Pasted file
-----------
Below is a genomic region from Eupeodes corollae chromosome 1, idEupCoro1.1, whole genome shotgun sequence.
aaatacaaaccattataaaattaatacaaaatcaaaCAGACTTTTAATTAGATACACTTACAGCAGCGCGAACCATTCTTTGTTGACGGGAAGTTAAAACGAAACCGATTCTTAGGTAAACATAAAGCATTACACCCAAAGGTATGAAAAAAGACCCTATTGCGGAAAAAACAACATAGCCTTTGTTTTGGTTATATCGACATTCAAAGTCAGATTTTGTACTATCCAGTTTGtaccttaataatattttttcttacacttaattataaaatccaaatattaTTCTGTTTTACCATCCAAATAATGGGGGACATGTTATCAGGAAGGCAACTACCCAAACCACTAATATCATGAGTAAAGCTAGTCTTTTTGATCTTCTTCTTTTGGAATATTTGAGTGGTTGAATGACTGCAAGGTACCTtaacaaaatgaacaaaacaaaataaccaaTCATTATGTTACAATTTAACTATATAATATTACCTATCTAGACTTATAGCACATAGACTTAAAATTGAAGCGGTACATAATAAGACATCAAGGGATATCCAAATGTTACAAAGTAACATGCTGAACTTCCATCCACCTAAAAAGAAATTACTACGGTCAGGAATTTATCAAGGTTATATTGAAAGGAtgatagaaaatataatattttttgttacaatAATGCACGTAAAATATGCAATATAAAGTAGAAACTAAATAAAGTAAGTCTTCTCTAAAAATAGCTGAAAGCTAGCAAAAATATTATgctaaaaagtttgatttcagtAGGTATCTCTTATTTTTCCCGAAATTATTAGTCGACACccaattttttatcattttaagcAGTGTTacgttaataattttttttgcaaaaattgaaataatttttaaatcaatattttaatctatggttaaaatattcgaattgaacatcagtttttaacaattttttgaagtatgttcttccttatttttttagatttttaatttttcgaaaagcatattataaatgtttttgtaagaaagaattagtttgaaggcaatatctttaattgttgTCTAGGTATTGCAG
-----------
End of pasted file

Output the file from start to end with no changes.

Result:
Below is a genomic region from Eupeodes corollae chromosome 1, idEupCoro1.1, whole genome shotgun sequence.
aaatacaaaccattataaaattaatacaaaatcaaaCAGACTTTTAATTAGATACACTTACAGCAGCGCGAACCATTCTTTGTTGACGGGAAGTTAAAACGAAACCGATTCTTAGGTAAACATAAAGCATTACACCCAAAGGTATGAAAAAAGACCCTATTGCGGAAAAAACAACATAGCCTTTGTTTTGGTTATATCGACATTCAAAGTCAGATTTTGTACTATCCAGTTTGtaccttaataatattttttcttacacttaattataaaatccaaatattaTTCTGTTTTACCATCCAAATAATGGGGGACATGTTATCAGGAAGGCAACTACCCAAACCACTAATATCATGAGTAAAGCTAGTCTTTTTGATCTTCTTCTTTTGGAATATTTGAGTGGTTGAATGACTGCAAGGTACCTtaacaaaatgaacaaaacaaaataaccaaTCATTATGTTACAATTTAACTATATAATATTACCTATCTAGACTTATAGCACATAGACTTAAAATTGAAGCGGTACATAATAAGACATCAAGGGATATCCAAATGTTACAAAGTAACATGCTGAACTTCCATCCACCTAAAAAGAAATTACTACGGTCAGGAATTTATCAAGGTTATATTGAAAGGAtgatagaaaatataatattttttgttacaatAATGCACGTAAAATATGCAATATAAAGTAGAAACTAAATAAAGTAAGTCTTCTCTAAAAATAGCTGAAAGCTAGCAAAAATATTATgctaaaaagtttgatttcagtAGGTATCTCTTATTTTTCCCGAAATTATTAGTCGACACccaattttttatcattttaagcAGTGTTacgttaataattttttttgcaaaaattgaaataatttttaaatcaatattttaatctatggttaaaatattcgaattgaacatcagtttttaacaattttttgaagtatgttcttccttatttttttagatttttaatttttcgaaaagcatattataaatgtttttgtaagaaagaattagtttgaaggcaatatctttaattgttgTCTAGGTATTGCAG